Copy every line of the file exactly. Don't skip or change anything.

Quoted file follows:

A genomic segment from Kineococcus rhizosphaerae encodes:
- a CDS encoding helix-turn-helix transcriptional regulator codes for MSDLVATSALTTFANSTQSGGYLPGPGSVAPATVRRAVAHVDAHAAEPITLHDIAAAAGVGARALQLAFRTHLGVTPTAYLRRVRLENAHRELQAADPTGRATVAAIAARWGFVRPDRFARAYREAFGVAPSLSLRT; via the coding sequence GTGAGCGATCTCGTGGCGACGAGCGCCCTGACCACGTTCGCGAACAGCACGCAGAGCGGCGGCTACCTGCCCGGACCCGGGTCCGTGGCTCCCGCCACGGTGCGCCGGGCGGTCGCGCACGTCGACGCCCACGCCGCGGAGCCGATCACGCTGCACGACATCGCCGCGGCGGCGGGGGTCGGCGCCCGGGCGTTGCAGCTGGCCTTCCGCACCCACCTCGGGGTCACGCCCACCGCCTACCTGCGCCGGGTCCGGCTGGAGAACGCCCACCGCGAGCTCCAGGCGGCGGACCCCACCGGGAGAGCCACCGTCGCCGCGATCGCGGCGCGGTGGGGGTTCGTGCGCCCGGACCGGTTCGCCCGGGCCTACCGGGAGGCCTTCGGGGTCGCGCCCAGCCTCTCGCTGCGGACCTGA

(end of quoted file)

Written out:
A genomic segment from Kineococcus rhizosphaerae encodes:
- a CDS encoding helix-turn-helix transcriptional regulator codes for MSDLVATSALTTFANSTQSGGYLPGPGSVAPATVRRAVAHVDAHAAEPITLHDIAAAAGVGARALQLAFRTHLGVTPTAYLRRVRLENAHRELQAADPTGRATVAAIAARWGFVRPDRFARAYREAFGVAPSLSLRT; via the coding sequence GTGAGCGATCTCGTGGCGACGAGCGCCCTGACCACGTTCGCGAACAGCACGCAGAGCGGCGGCTACCTGCCCGGACCCGGGTCCGTGGCTCCCGCCACGGTGCGCCGGGCGGTCGCGCACGTCGACGCCCACGCCGCGGAGCCGATCACGCTGCACGACATCGCCGCGGCGGCGGGGGTCGGCGCCCGGGCGTTGCAGCTGGCCTTCCGCACCCACCTCGGGGTCACGCCCACCGCCTACCTGCGCCGGGTCCGGCTGGAGAACGCCCACCGCGAGCTCCAGGCGGCGGACCCCACCGGGAGAGCCACCGTCGCCGCGATCGCGGCGCGGTGGGGGTTCGTGCGCCCGGACCGGTTCGCCCGGGCCTACCGGGAGGCCTTCGGGGTCGCGCCCAGCCTCTCGCTGCGGACCTGA